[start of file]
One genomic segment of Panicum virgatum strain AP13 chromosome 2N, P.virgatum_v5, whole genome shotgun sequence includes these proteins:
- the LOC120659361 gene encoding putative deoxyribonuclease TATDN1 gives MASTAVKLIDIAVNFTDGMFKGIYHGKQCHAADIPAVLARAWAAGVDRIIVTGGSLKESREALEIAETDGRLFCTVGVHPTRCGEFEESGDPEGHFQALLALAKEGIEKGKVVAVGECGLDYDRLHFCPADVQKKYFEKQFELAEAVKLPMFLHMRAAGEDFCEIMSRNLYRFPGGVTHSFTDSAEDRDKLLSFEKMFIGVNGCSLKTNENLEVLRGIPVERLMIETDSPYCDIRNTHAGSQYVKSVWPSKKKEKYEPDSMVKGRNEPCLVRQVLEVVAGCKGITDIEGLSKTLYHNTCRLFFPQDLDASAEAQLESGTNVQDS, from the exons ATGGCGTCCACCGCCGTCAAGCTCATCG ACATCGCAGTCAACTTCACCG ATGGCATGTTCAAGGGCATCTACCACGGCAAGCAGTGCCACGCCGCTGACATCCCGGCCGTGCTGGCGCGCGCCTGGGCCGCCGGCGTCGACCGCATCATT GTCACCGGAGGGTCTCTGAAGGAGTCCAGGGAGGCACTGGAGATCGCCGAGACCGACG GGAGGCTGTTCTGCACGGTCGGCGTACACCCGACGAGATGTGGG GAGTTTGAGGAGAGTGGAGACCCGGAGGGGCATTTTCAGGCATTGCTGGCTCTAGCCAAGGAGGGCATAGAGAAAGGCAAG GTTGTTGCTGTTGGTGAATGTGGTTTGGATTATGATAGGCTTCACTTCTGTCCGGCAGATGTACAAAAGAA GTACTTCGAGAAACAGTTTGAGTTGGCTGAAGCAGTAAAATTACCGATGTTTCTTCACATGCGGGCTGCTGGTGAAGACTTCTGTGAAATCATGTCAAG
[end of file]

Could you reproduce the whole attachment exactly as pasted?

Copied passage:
One genomic segment of Panicum virgatum strain AP13 chromosome 2N, P.virgatum_v5, whole genome shotgun sequence includes these proteins:
- the LOC120659361 gene encoding putative deoxyribonuclease TATDN1 gives MASTAVKLIDIAVNFTDGMFKGIYHGKQCHAADIPAVLARAWAAGVDRIIVTGGSLKESREALEIAETDGRLFCTVGVHPTRCGEFEESGDPEGHFQALLALAKEGIEKGKVVAVGECGLDYDRLHFCPADVQKKYFEKQFELAEAVKLPMFLHMRAAGEDFCEIMSRNLYRFPGGVTHSFTDSAEDRDKLLSFEKMFIGVNGCSLKTNENLEVLRGIPVERLMIETDSPYCDIRNTHAGSQYVKSVWPSKKKEKYEPDSMVKGRNEPCLVRQVLEVVAGCKGITDIEGLSKTLYHNTCRLFFPQDLDASAEAQLESGTNVQDS, from the exons ATGGCGTCCACCGCCGTCAAGCTCATCG ACATCGCAGTCAACTTCACCG ATGGCATGTTCAAGGGCATCTACCACGGCAAGCAGTGCCACGCCGCTGACATCCCGGCCGTGCTGGCGCGCGCCTGGGCCGCCGGCGTCGACCGCATCATT GTCACCGGAGGGTCTCTGAAGGAGTCCAGGGAGGCACTGGAGATCGCCGAGACCGACG GGAGGCTGTTCTGCACGGTCGGCGTACACCCGACGAGATGTGGG GAGTTTGAGGAGAGTGGAGACCCGGAGGGGCATTTTCAGGCATTGCTGGCTCTAGCCAAGGAGGGCATAGAGAAAGGCAAG GTTGTTGCTGTTGGTGAATGTGGTTTGGATTATGATAGGCTTCACTTCTGTCCGGCAGATGTACAAAAGAA GTACTTCGAGAAACAGTTTGAGTTGGCTGAAGCAGTAAAATTACCGATGTTTCTTCACATGCGGGCTGCTGGTGAAGACTTCTGTGAAATCATGTCAAG